Rangers have not done much this offseason but never have been known to sit on their wallet. They lost out on the bidding for top free-agent right-hander Zack Greinke to the Dodgers and then lost free-agent outfielder Josh Hamilton to the division-rival Angels a week later. The Rangers seemed to believe they would be allowed to react to the Angels’ final offer, but that did not happen.
Texas has added offense in free-agent catcher A.J. Pierzynski, but that hardly makes up for the loss of Hamilton, Mike Napoli, Michael Young and Mitch Moreland (90 total home runs) from a team that blew a big lead in the AL West down the stretch last season and was eliminated from the postseason in a one-game playoff.
The Rangers are said to covet Upton, who has three years and $38.9 million remaining on his very affordable deal, and Upton could be had in the right package. That package probably would have to include one of the Rangers’ young shortstops, starter Elvis Andrus or prospect Jurickson Profar. Profar, considered one of the top prospects in all of baseball, would be the D-backs' preference. Kubel also would be a fit for the Rangers, whose starting outfield at this point is David Murphy, Craig Gentry and Nelson Cruz. There also is a hole at DH now that 2012 regulars Napoli and Young have left.
D-backs managing partner Ken Kendrick had a hand in Ross’ addition, asking Towers last week if there were a free agent that might fit the 2013 roster. The two scanned the available talent and independently identified Ross. Kendrick, president/CEO Derrick Hall, Towers and Luis Gonzalez met Ross and his wife, Summer, for lunch on Tuesday, and the deal did not take long to finalize. Ross, who lives in Scottsdale, told the D-backs he would not shop the offer, perhaps the reason the deal happened so quickly and seemed to catch the baseball world off-guard.
Ross, who turns 32 on Sunday, is coming off one of his most productive seasons after totaling 22 home runs and 81 RBIs to go along with a .267 average in Boston in 2011, his only season with the Red Sox. Reports out of Boston said the Red Sox were willing to offer a two-year deal for Ross’s return but would not go to three. Ross’ deal with the D-backs includes a team option for 2016 worth $1 million.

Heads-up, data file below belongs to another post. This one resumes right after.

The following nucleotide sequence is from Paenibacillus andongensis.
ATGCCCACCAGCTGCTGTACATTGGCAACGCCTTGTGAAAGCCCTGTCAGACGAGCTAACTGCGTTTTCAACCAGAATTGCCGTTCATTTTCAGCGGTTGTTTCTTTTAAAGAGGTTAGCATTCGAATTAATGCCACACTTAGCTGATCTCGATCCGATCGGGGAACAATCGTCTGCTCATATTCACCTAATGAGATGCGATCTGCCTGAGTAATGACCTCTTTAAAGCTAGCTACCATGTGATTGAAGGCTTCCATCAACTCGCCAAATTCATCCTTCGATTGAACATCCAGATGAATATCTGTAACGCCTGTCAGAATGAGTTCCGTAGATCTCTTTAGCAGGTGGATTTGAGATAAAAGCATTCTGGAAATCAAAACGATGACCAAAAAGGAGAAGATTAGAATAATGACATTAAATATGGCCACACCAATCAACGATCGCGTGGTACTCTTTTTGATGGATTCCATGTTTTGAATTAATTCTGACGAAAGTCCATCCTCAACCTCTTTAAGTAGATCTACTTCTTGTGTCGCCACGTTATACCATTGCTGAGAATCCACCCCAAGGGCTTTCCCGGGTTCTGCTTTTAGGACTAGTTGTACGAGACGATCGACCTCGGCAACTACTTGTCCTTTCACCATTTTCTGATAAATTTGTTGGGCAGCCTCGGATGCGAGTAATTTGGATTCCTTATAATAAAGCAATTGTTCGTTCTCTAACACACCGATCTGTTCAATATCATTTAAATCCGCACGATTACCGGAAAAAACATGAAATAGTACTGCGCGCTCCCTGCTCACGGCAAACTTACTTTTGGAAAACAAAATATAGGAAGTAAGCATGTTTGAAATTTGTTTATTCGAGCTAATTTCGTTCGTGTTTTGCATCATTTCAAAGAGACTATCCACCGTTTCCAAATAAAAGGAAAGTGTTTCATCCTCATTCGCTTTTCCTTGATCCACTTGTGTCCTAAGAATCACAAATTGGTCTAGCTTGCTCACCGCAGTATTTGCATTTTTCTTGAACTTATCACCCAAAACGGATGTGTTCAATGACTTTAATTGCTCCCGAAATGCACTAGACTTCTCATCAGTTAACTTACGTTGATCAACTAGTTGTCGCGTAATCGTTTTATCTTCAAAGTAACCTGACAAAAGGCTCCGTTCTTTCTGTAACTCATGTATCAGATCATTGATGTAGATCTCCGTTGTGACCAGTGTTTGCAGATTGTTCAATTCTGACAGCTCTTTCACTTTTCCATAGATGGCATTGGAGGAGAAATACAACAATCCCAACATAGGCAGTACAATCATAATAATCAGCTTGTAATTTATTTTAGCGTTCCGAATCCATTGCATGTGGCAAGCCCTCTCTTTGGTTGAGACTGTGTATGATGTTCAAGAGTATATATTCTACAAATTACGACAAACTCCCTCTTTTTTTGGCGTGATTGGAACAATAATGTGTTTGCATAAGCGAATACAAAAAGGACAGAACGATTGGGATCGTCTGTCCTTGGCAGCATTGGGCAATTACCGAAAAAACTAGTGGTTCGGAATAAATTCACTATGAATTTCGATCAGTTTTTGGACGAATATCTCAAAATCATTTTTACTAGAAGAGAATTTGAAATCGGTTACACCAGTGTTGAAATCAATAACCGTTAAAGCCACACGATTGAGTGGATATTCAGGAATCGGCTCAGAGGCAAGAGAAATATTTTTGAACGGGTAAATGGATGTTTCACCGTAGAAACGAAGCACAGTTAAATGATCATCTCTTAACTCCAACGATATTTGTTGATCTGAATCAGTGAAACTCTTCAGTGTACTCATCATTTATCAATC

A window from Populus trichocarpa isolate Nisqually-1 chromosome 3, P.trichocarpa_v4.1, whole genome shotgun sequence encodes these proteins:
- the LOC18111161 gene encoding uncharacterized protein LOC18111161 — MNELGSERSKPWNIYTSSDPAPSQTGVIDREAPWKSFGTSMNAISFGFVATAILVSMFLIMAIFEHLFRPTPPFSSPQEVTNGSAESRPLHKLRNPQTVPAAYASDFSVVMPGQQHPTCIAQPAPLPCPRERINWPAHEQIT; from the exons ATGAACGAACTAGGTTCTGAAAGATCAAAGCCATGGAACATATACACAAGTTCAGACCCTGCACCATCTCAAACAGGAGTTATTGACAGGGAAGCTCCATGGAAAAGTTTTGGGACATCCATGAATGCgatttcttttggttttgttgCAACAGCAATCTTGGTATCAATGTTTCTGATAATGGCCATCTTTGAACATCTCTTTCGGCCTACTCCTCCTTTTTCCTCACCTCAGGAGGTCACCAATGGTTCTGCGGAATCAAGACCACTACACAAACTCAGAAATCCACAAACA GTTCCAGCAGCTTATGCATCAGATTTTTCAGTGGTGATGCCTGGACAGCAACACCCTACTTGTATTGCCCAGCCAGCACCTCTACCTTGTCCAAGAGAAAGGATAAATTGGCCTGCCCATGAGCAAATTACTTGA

“I’ve always wanted to play for the Diamondbacks. I just never thought it was a fit,” Ross said. "We’re still jumping up and down. I’m confident this team is going to be really good."
Added Towers: “He’s always been a proven winner. He’s a guy who delivers it seems like when the game is on the line. A clutch performer. One thing that our club missed a little last year was some energy, and I think he certainly brings energy to the ball club. He’s able to play all three outfield positions well.”
Ross gives the D-backs another proven center fielder to go along with Eaton. Ross played center field for most of the early portion of his career in Florida, although he's spent most of the last two seasons at corner outfield spots. A right-handed hitter, he provides a counter to the three left-handed bats on the roster now -- Kubel, Parra and Eaton. The D-backs prefer Parra at a corner spot, and Parra appears less likely to move than Kubel because of his speed, range and controllability. Parra is entering his first year of arbitration this winter.
“I want to play whatever position 'Gibby' (manager Kirk Gibson) wants me to play," Ross said. "I’ve always been that way my whole career. If they thought the outfield going to be too crowded, they wouldn’t have come after me."
It remains to be seen how Towers will sort through it all. One thing is certain: He will manage.